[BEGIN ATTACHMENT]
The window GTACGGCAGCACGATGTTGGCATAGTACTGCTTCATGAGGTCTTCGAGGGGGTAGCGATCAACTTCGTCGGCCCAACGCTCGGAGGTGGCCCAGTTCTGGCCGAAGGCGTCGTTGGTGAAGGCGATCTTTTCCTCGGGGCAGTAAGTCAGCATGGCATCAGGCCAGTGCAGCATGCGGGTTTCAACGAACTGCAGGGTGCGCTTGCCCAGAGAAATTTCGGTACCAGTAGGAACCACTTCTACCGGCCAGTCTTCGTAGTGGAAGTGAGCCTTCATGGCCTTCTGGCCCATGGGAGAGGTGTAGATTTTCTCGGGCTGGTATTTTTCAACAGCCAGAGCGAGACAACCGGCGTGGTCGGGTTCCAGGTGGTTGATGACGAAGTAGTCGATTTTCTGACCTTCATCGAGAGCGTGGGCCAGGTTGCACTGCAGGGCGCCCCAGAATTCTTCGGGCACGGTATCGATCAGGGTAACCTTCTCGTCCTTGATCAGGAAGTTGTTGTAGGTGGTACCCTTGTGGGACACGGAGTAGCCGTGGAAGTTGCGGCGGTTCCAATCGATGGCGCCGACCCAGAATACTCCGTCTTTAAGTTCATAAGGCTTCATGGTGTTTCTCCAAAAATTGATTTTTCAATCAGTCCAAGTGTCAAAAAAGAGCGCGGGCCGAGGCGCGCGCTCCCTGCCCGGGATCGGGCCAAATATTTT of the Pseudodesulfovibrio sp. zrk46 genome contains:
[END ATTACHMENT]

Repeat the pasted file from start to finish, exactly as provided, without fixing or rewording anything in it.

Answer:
The window GTACGGCAGCACGATGTTGGCATAGTACTGCTTCATGAGGTCTTCGAGGGGGTAGCGATCAACTTCGTCGGCCCAACGCTCGGAGGTGGCCCAGTTCTGGCCGAAGGCGTCGTTGGTGAAGGCGATCTTTTCCTCGGGGCAGTAAGTCAGCATGGCATCAGGCCAGTGCAGCATGCGGGTTTCAACGAACTGCAGGGTGCGCTTGCCCAGAGAAATTTCGGTACCAGTAGGAACCACTTCTACCGGCCAGTCTTCGTAGTGGAAGTGAGCCTTCATGGCCTTCTGGCCCATGGGAGAGGTGTAGATTTTCTCGGGCTGGTATTTTTCAACAGCCAGAGCGAGACAACCGGCGTGGTCGGGTTCCAGGTGGTTGATGACGAAGTAGTCGATTTTCTGACCTTCATCGAGAGCGTGGGCCAGGTTGCACTGCAGGGCGCCCCAGAATTCTTCGGGCACGGTATCGATCAGGGTAACCTTCTCGTCCTTGATCAGGAAGTTGTTGTAGGTGGTACCCTTGTGGGACACGGAGTAGCCGTGGAAGTTGCGGCGGTTCCAATCGATGGCGCCGACCCAGAATACTCCGTCTTTAAGTTCATAAGGCTTCATGGTGTTTCTCCAAAAATTGATTTTTCAATCAGTCCAAGTGTCAAAAAAGAGCGCGGGCCGAGGCGCGCGCTCCCTGCCCGGGATCGGGCCAAATATTTT of the Pseudodesulfovibrio sp. zrk46 genome contains: